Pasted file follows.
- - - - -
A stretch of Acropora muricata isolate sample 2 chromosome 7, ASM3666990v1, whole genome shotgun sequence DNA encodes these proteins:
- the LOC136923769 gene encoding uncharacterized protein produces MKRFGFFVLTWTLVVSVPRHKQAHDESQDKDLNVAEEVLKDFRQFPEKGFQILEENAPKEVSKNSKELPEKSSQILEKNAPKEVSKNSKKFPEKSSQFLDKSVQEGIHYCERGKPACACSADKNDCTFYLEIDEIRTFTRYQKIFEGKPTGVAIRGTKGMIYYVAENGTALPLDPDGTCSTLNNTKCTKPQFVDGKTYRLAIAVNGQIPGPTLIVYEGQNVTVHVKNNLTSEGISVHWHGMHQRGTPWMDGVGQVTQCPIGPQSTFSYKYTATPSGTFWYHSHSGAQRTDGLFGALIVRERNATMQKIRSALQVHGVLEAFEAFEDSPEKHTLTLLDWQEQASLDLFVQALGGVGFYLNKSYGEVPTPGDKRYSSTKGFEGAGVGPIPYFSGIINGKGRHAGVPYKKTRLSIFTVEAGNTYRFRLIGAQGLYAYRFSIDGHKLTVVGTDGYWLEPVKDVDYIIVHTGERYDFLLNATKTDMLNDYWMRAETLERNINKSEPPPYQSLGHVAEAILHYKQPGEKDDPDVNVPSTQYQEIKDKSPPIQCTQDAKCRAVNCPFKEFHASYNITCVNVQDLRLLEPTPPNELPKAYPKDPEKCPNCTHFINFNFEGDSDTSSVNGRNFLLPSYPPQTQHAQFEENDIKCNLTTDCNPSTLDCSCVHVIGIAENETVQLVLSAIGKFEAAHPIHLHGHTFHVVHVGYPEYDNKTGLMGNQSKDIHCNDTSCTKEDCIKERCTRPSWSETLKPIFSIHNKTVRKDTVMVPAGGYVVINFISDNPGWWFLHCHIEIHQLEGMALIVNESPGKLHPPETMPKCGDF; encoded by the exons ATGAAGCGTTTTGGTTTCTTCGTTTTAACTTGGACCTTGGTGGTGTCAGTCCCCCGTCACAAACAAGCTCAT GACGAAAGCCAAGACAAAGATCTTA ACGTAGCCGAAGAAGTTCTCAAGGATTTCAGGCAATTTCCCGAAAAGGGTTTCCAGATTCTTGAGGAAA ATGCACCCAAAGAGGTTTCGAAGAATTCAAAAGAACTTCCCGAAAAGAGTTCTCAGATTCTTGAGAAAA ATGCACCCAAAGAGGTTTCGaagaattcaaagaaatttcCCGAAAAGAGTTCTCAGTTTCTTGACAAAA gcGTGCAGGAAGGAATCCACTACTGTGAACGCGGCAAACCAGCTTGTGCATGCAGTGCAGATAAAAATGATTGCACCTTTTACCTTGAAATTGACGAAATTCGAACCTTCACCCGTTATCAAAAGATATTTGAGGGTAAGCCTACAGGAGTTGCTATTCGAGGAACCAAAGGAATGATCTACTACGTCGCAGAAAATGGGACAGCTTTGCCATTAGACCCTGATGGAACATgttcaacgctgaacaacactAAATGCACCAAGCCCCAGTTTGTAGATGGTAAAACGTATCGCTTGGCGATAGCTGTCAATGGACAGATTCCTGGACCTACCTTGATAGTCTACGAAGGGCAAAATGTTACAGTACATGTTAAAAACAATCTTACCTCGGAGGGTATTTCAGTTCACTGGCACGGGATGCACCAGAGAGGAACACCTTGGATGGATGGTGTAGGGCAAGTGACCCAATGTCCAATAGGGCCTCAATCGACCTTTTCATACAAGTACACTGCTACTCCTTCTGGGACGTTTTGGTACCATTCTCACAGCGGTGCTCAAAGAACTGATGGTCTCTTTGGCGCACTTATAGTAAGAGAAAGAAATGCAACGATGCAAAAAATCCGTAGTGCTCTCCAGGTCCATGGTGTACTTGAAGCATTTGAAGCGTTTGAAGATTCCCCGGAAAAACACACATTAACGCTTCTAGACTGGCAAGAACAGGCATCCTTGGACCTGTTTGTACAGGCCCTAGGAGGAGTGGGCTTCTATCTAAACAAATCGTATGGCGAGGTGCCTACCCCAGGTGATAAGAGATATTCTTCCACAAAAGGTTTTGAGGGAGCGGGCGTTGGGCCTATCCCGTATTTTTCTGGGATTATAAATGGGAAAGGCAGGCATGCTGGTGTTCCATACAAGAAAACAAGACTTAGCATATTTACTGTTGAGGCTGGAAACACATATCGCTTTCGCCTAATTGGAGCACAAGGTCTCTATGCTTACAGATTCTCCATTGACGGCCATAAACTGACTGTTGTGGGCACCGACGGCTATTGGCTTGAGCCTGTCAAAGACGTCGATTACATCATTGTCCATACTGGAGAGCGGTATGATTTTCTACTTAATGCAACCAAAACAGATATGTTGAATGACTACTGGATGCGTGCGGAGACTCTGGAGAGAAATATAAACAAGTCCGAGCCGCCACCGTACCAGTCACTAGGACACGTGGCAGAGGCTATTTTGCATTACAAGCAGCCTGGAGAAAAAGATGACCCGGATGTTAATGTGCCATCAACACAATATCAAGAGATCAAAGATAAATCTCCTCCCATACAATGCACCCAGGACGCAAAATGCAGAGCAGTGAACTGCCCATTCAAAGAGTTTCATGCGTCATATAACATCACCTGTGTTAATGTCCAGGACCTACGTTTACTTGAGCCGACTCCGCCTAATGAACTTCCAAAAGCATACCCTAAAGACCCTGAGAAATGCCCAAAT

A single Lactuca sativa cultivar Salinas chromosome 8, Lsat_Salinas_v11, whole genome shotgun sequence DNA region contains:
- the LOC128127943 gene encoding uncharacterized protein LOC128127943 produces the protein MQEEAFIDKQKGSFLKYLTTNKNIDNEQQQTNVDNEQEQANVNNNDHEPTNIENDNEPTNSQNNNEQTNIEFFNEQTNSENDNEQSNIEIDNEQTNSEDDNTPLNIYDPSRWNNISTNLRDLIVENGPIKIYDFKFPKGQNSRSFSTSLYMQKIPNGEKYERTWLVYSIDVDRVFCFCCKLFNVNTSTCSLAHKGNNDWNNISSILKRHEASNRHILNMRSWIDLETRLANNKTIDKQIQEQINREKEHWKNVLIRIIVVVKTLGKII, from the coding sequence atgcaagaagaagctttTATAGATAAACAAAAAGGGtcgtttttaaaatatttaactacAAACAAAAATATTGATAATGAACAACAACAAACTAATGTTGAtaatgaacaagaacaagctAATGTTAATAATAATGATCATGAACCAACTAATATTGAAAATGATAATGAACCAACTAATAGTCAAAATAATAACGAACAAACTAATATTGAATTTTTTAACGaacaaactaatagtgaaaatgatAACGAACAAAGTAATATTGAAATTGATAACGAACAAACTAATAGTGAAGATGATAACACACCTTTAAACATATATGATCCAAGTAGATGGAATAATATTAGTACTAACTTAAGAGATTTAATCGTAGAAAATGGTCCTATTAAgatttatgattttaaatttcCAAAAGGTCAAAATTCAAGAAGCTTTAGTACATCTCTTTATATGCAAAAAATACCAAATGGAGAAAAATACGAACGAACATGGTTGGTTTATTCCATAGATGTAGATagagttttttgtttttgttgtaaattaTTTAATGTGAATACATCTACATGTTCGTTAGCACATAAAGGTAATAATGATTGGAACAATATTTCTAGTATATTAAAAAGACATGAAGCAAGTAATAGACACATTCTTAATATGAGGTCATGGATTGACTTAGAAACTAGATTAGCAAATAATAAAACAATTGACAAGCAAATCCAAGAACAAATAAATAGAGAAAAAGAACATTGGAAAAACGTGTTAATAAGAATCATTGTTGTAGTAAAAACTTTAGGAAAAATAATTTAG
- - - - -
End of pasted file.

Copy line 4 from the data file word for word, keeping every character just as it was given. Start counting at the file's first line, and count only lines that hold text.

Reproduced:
- the LOC128127943 gene encoding uncharacterized protein LOC128127943 produces the protein MQEEAFIDKQKGSFLKYLTTNKNIDNEQQQTNVDNEQEQANVNNNDHEPTNIENDNEPTNSQNNNEQTNIEFFNEQTNSENDNEQSNIEIDNEQTNSEDDNTPLNIYDPSRWNNISTNLRDLIVENGPIKIYDFKFPKGQNSRSFSTSLYMQKIPNGEKYERTWLVYSIDVDRVFCFCCKLFNVNTSTCSLAHKGNNDWNNISSILKRHEASNRHILNMRSWIDLETRLANNKTIDKQIQEQINREKEHWKNVLIRIIVVVKTLGKII, from the coding sequence atgcaagaagaagctttTATAGATAAACAAAAAGGGtcgtttttaaaatatttaactacAAACAAAAATATTGATAATGAACAACAACAAACTAATGTTGAtaatgaacaagaacaagctAATGTTAATAATAATGATCATGAACCAACTAATATTGAAAATGATAATGAACCAACTAATAGTCAAAATAATAACGAACAAACTAATATTGAATTTTTTAACGaacaaactaatagtgaaaatgatAACGAACAAAGTAATATTGAAATTGATAACGAACAAACTAATAGTGAAGATGATAACACACCTTTAAACATATATGATCCAAGTAGATGGAATAATATTAGTACTAACTTAAGAGATTTAATCGTAGAAAATGGTCCTATTAAgatttatgattttaaatttcCAAAAGGTCAAAATTCAAGAAGCTTTAGTACATCTCTTTATATGCAAAAAATACCAAATGGAGAAAAATACGAACGAACATGGTTGGTTTATTCCATAGATGTAGATagagttttttgtttttgttgtaaattaTTTAATGTGAATACATCTACATGTTCGTTAGCACATAAAGGTAATAATGATTGGAACAATATTTCTAGTATATTAAAAAGACATGAAGCAAGTAATAGACACATTCTTAATATGAGGTCATGGATTGACTTAGAAACTAGATTAGCAAATAATAAAACAATTGACAAGCAAATCCAAGAACAAATAAATAGAGAAAAAGAACATTGGAAAAACGTGTTAATAAGAATCATTGTTGTAGTAAAAACTTTAGGAAAAATAATTTAG